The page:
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How can I help a loved one cope with Alzheimer's disease?

When accompanying your loved one to a doctor, bring current medications, notes on symptoms and other issues—and a list of questions.

Good communication can enable you to get the most out of your visit to a physician or other healthcare professional. Being open and asking questions help toward understanding, and proper diagnosis and treatment of Alzheimer’s disease or a related dementia.

As a caregiver, here are some ways you can help a loved one get through their day with Alzheimer's:

  • Use rubber tub mats, tub seats, grab bars, and nonslip bath mats when helping them bathe.
  • Avoid shoes with slippery soles, pants or dresses that are too long or full, and long or full sleeves that may catch on doorknobs or furniture.
  • Follow the person's old routines as much as possible.
  • Prepare everything in advance.
  • Be calm, gentle, and reassuring.
  • Eliminate distractions.
  • Encourage him or her to do as much as possible without hands-on help. Talk through each step.
  • Discourage long naps during the day.
  • Don't serve food or drink that is too hot. Remind the person to eat slowly and chew each bite thoroughly. If eating nonfood items becomes a problem, keep things like dog biscuits and flower bulbs out of sight.
  • Place locks near the bottom of doors leading outside. Lock all outside windows.
  • Keep a diary of when the person urinates and has bowel movements, and remind him or her to use the bathroom at these intervals. Restlessness or agitation may indicate bladder or rectal fullness.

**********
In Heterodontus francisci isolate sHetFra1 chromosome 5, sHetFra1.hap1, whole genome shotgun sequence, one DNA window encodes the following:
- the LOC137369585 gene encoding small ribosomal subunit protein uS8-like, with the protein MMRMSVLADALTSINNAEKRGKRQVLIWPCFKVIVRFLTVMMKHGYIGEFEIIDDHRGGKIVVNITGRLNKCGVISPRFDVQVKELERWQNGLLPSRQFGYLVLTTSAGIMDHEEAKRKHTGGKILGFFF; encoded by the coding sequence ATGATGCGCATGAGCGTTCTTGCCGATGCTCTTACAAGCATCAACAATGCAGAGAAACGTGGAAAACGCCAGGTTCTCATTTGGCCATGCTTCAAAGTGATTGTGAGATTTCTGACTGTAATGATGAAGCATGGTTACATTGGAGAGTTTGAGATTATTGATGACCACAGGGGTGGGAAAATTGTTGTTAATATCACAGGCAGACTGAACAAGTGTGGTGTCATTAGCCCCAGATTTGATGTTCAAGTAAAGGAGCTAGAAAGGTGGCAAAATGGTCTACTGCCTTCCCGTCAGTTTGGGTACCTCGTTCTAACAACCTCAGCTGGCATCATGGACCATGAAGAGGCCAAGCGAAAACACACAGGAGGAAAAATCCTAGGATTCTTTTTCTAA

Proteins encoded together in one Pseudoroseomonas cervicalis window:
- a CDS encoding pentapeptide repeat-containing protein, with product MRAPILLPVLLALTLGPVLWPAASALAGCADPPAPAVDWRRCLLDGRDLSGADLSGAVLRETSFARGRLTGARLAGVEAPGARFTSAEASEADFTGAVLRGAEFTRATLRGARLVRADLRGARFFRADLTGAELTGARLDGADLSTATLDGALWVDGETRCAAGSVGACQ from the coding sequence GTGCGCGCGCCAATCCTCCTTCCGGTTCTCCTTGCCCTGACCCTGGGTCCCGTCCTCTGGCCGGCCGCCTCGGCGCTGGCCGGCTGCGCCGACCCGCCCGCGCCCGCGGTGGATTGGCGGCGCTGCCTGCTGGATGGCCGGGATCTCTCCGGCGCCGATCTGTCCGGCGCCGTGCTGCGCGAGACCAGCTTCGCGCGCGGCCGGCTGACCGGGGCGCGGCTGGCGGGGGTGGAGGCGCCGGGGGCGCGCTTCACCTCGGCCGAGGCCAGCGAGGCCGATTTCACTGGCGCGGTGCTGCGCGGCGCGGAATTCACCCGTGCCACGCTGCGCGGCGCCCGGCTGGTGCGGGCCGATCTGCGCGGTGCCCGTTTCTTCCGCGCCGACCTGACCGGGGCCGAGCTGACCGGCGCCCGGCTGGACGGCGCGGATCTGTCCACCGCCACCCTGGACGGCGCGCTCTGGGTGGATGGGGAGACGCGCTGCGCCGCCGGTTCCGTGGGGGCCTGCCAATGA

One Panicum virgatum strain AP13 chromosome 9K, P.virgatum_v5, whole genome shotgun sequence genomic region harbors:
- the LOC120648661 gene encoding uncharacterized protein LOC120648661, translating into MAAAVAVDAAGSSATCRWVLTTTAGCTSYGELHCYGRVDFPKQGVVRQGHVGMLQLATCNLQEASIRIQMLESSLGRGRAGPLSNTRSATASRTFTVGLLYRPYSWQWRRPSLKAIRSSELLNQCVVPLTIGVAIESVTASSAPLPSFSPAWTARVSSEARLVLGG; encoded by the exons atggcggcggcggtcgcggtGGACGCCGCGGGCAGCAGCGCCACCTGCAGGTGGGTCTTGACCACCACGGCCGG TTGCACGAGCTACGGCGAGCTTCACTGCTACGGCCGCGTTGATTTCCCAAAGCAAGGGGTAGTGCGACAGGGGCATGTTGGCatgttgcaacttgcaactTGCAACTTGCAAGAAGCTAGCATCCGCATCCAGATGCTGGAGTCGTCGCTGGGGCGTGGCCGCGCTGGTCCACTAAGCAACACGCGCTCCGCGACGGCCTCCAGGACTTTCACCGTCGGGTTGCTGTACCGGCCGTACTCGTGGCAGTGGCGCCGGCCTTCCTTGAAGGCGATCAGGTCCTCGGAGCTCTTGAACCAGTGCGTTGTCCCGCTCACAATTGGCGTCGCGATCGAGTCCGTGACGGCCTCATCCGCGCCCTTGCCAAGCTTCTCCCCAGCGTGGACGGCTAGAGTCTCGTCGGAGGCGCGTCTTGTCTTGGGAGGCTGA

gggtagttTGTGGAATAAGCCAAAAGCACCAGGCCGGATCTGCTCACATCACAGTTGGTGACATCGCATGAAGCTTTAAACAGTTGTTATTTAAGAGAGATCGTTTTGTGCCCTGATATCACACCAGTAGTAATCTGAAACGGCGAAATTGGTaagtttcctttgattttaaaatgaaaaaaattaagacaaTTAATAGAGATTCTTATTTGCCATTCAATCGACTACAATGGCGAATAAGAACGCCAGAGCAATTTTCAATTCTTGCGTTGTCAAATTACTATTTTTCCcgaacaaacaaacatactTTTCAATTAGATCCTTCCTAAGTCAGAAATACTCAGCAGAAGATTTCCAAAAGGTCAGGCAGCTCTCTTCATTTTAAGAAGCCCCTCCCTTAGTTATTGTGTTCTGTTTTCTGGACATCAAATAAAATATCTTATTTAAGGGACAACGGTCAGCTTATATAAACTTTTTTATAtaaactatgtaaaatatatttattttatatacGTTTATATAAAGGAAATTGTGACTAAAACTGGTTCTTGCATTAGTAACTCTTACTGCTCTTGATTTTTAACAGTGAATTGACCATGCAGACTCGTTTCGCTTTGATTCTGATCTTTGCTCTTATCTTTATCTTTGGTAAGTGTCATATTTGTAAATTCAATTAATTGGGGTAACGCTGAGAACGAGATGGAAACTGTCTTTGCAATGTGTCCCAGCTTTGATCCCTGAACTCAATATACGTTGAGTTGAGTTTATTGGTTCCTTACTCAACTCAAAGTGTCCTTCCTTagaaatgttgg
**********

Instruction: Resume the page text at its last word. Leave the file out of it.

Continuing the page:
• Use incontinence aids such as disposable pads and briefs, condom catheters for men, and waterproof pads and mattress coverings to protect furniture.

While a doctor has probably prescribed several medications to help with the depression, sleeping problems and anxiety that often accompany Alzheimer's disease, there are other strategies you can use to help your loved one cope with these issues. For instance, any kind of exercise, be it walking, swimming or even tai chi, is fun, stimulating and can help improve sleep.

Additionally, most people with Alzheimer's disease, particularly in the earlier stages, prefer to do useful and purposeful activities rather than be entertained, but they need cueing and guidance to stay on task. So try involving them in some modified housework or volunteer work (folding laundry, dusting or stuffing envelopes).

Failure-free social events with other Alzheimer's disease families are also a great idea—picnics or cultural events where no one has to remember names and where there is a greater tolerance for unusual behavior. Also, music seems to be universally appealing—many people can remember lyrics or how to play instruments that they learned as children.

It's also very important that you register your loved one with the Alzheimer's Association's Safe Return program, a national program that helps locate lost and wandering people before they get hurt. Visit: www.alz.org.

Alzheimer's disease is progressive, and the help a loved one needs to cope will always be changing. It is important to remember that the person does not have control over the decline and that caring for a loved one with Alzheimer's requires patience. To help, you can do such things as maintaining a predictable schedule, providing reminders of things the person needs to do, watching for frustration or anxiety and assisting when needed.

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Important: This content reflects information from various individuals and organizations and may offer alternative or opposing points of view. It should not be used for medical advice, diagnosis or treatment. As always, you should consult with your healthcare provider about your specific health needs.